The Bozeman Daily Chronicle reported that Mr Blixseth admitted no guilt, but paid the fines anyway. Then, in November 2005, the agency issued a $165,000 fine to another private Montana resort owned by Mr Blixseth, Lone Moose Meadows, for allegedly destroying wetlands during ski facility construction.

Michael Garrity of Alliance for the Wild Rockies, said: “These private clubs require tremendous amounts of resources. Blixseth has taken high-quality grizzly bear habitat and turned it into a play area for multi-millionaires.”

No one from the club was available for comment yesterday. The house, set on 160 acres, will include a chairlift to take the owner to the club’s private ski slopes, an indoor/outdoor swimming pool and a home cinema.

Background on Blixseth

excerpted from an October 27, 2006 By Anthony Effinger for

(Bloomberg) — Tim Blixseth, a rags-to-riches timber baron, likes the good things in life, and he likes having them to himself. He lives on a private 18-hole golf course near Palm Springs, California. He also controls a ski resort in Montana called the Yellowstone Club that he shares with a hand-picked group including Microsoft Corp. chairman Bill Gates.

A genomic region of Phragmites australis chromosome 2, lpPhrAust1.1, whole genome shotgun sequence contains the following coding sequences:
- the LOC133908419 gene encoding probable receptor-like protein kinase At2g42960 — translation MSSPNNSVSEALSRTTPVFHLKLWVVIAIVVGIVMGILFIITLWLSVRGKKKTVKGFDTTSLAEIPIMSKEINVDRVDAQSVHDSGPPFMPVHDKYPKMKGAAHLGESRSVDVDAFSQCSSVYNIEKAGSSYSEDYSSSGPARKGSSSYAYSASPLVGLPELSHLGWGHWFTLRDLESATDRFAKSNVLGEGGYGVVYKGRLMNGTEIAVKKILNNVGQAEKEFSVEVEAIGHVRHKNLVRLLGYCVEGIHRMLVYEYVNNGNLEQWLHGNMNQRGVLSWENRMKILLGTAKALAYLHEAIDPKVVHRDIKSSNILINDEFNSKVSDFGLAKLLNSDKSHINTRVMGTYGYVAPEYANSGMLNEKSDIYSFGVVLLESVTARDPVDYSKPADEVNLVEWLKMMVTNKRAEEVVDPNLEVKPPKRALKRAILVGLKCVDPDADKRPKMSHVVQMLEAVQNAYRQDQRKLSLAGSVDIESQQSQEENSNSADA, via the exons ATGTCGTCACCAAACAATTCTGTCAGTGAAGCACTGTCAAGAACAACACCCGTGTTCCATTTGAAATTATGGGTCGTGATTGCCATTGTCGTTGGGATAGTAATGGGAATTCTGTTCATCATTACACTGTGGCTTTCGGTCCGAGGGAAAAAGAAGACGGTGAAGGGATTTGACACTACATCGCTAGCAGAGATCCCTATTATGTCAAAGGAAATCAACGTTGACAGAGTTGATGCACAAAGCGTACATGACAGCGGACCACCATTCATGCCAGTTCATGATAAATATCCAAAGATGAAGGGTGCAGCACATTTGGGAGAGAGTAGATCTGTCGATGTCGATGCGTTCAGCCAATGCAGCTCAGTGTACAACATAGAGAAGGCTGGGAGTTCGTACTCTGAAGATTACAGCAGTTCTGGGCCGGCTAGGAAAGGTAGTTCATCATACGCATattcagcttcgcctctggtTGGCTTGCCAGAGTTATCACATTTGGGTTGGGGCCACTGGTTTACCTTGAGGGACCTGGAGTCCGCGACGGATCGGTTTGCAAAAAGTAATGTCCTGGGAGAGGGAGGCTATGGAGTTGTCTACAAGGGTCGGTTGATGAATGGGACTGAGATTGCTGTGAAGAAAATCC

The mountain has 13 lifts. Trail names include Learjet Glades and Ebitda, which is Wall Street shorthand for earnings before interest, taxes, depreciation and amortization.

Members can play golf and fish in the Gallatin, a river featured in the Robert Redford film “A River Runs Through It.” Security is run by Bruce Bales, a U.S. Secret Service veteran. Bales’s new title: director of privacy…

Blixseth is an unlikely magnate. The son of Norwegian immigrants, he grew up poor in Roseburg, Oregon, on the rain- soaked west side of the Cascade Range, and worked in local lumber mills in high school. He says he got a taste for deal making when he bought three donkeys for $75 and resold them for $225.

Once he had a nest egg, he started buying and selling small parcels of timberland.


“He’s the world’s best deal maker,” says Allyn Ford, president of Roseburg Forest Products Co., who bought land from Blixseth. “He’s able to elicit people’s trust.”

After swapping land, Blixseth got into the lumber business directly, owning sawmills. His run ended in the 1980s, when interest rates soared and lumber prices tumbled. In 1986, he and his wife, Edra, declared bankruptcy. They listed $15.4 million in debts and $4,400 of assets, all household items and clothing.